Separating state and religion at the Western Wall

Wed, 06/05/2013 - 1:23pm -- JOFA

Though I have never worn a prayer shawl myself, I wanted to support those who did.

WoW April 11 arrests

By Susan Weiss
WoW April 11 arrests Photo: Marc Israel Sellem
After police threw Anat Hoffman in jail, I joined Women of the Wall (WoW) for monthly services. This decision did not stem from deep religious fervor.
 
I am not good at prayer; don’t want to be anywhere at seven in the morning, and, most annoyingly, there’s no place to park at the Western Wall. But I couldn’t accept the idea that the state was harnessing police power to prevent women from wearing prayer shawls.

Though I have never worn a prayer shawl myself, I wanted to support those who did. Israel, after all, is a liberal democracy, no? For me, the answer to this question has great significance. I want to know what values the Jewish state holds dear. Is it a democracy dedicated to protecting personal liberties? Or is it a theocracy intent on upholding the word of God? For me, the drama unfolding at the Wall is about politics and the structure of government. For others, it carries different meanings. For some, it’s about gender: Are women and men full partners in the Jewish tradition? For still others, it’s about identity: Who is a Jew? Do Reform and Conservative Jews count?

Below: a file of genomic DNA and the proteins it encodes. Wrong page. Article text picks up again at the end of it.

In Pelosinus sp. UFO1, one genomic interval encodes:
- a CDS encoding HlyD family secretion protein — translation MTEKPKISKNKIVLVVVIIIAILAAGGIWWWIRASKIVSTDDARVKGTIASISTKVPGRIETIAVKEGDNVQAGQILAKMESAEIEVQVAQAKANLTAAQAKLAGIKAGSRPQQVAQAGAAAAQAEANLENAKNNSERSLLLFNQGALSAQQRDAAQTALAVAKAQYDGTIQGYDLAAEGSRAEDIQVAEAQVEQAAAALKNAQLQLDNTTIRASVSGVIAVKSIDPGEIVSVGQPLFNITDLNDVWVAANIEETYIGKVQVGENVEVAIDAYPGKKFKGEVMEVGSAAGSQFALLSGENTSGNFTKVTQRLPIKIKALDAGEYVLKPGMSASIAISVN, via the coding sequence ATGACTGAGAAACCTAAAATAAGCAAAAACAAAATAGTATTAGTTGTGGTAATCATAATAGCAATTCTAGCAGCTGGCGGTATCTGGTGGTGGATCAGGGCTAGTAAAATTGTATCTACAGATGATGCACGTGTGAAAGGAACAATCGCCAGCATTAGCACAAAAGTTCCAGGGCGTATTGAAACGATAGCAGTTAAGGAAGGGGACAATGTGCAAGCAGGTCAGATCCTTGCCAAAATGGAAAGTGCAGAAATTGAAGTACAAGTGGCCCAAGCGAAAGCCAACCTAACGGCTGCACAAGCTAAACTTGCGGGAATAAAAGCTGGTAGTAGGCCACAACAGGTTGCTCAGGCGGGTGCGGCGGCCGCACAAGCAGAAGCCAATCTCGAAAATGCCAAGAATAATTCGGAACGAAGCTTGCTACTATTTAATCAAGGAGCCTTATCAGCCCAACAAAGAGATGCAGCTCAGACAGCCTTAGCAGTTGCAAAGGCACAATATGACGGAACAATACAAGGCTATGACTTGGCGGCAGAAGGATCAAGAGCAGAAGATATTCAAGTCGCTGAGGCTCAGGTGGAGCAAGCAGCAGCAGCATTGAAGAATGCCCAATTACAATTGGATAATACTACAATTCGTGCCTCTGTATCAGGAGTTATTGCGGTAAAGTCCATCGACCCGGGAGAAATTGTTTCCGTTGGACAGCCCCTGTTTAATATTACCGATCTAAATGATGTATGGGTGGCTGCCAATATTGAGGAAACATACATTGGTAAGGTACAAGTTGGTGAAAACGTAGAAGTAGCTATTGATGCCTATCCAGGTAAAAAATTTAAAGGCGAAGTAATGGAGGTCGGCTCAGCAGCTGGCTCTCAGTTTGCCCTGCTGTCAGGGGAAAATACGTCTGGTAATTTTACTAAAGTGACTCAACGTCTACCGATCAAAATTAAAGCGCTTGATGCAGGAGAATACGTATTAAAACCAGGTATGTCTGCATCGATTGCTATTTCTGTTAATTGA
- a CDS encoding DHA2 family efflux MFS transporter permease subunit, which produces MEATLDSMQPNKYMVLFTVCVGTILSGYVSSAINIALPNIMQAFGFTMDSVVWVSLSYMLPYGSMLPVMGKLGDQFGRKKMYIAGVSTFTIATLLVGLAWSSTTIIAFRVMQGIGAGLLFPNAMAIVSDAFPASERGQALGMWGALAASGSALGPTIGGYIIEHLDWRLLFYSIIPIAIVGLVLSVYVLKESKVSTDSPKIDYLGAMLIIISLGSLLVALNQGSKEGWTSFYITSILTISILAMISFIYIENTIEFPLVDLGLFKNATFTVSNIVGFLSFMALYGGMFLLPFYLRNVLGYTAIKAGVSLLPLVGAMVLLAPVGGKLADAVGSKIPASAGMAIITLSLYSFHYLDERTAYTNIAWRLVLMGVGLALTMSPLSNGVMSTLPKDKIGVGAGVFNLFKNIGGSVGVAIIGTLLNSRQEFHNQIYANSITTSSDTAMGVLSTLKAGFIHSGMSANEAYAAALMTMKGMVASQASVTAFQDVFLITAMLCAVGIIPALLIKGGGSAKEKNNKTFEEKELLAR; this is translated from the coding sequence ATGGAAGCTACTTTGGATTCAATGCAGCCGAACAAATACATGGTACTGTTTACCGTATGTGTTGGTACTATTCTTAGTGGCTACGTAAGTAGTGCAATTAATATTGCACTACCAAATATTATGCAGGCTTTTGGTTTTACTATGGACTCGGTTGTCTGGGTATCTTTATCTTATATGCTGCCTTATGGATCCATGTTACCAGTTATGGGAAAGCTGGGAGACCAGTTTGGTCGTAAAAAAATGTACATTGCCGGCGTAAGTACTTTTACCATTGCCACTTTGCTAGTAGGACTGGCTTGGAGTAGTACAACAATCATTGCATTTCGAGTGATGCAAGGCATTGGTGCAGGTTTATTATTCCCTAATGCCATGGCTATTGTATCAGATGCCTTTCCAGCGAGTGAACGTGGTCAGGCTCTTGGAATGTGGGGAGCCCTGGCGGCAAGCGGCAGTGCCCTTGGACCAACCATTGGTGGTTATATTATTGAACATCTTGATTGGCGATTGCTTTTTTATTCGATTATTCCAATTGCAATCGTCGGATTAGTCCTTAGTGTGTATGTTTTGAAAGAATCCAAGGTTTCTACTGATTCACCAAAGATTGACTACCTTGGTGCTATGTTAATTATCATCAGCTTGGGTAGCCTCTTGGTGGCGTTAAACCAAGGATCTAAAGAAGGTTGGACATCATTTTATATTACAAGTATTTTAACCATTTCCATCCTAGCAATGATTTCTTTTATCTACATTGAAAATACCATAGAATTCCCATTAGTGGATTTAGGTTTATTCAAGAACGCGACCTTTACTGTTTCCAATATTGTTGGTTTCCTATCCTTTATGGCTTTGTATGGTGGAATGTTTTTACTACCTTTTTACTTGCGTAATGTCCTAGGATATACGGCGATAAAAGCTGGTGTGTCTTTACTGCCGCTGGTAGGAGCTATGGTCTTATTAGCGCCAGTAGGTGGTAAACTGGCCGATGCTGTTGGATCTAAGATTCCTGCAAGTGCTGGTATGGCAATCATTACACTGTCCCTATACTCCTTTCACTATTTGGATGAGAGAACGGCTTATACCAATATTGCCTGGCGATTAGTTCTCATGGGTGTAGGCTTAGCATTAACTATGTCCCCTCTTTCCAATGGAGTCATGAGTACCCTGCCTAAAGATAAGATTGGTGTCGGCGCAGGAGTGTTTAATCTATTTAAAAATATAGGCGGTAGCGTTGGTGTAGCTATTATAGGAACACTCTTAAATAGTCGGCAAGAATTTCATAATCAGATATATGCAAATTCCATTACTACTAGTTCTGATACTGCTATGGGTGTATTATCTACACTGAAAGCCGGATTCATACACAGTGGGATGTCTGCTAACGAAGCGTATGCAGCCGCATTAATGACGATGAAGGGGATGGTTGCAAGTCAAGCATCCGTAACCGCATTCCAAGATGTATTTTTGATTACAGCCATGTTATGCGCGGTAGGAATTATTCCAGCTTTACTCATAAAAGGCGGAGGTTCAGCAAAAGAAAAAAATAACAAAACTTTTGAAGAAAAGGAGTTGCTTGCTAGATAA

This article originally appeared on the Jerusalem Post, read the rest of the article.

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